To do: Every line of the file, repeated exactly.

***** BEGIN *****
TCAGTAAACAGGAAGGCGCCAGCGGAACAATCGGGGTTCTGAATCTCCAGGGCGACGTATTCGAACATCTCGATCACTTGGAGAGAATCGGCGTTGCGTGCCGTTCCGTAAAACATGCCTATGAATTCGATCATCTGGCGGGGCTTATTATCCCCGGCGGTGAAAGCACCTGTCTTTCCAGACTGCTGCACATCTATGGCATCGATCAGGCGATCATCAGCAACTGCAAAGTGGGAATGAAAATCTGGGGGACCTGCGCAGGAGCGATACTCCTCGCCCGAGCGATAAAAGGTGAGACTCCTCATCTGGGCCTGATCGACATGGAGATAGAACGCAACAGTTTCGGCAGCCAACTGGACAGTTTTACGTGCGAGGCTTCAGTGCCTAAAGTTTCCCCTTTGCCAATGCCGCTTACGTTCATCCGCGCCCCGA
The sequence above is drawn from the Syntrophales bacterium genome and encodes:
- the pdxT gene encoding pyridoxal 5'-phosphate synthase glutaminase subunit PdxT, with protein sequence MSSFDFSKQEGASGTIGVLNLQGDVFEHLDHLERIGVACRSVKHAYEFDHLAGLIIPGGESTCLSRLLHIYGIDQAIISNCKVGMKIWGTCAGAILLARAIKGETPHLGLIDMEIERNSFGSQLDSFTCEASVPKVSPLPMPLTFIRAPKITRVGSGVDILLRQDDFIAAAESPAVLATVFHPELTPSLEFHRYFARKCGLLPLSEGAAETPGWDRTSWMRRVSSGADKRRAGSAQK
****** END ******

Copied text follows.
TCAGTAAACAGGAAGGCGCCAGCGGAACAATCGGGGTTCTGAATCTCCAGGGCGACGTATTCGAACATCTCGATCACTTGGAGAGAATCGGCGTTGCGTGCCGTTCCGTAAAACATGCCTATGAATTCGATCATCTGGCGGGGCTTATTATCCCCGGCGGTGAAAGCACCTGTCTTTCCAGACTGCTGCACATCTATGGCATCGATCAGGCGATCATCAGCAACTGCAAAGTGGGAATGAAAATCTGGGGGACCTGCGCAGGAGCGATACTCCTCGCCCGAGCGATAAAAGGTGAGACTCCTCATCTGGGCCTGATCGACATGGAGATAGAACGCAACAGTTTCGGCAGCCAACTGGACAGTTTTACGTGCGAGGCTTCAGTGCCTAAAGTTTCCCCTTTGCCAATGCCGCTTACGTTCATCCGCGCCCCGA
The sequence above is drawn from the Syntrophales bacterium genome and encodes:
- the pdxT gene encoding pyridoxal 5'-phosphate synthase glutaminase subunit PdxT, with protein sequence MSSFDFSKQEGASGTIGVLNLQGDVFEHLDHLERIGVACRSVKHAYEFDHLAGLIIPGGESTCLSRLLHIYGIDQAIISNCKVGMKIWGTCAGAILLARAIKGETPHLGLIDMEIERNSFGSQLDSFTCEASVPKVSPLPMPLTFIRAPKITRVGSGVDILLRQDDFIAAAESPAVLATVFHPELTPSLEFHRYFARKCGLLPLSEGAAETPGWDRTSWMRRVSSGADKRRAGSAQK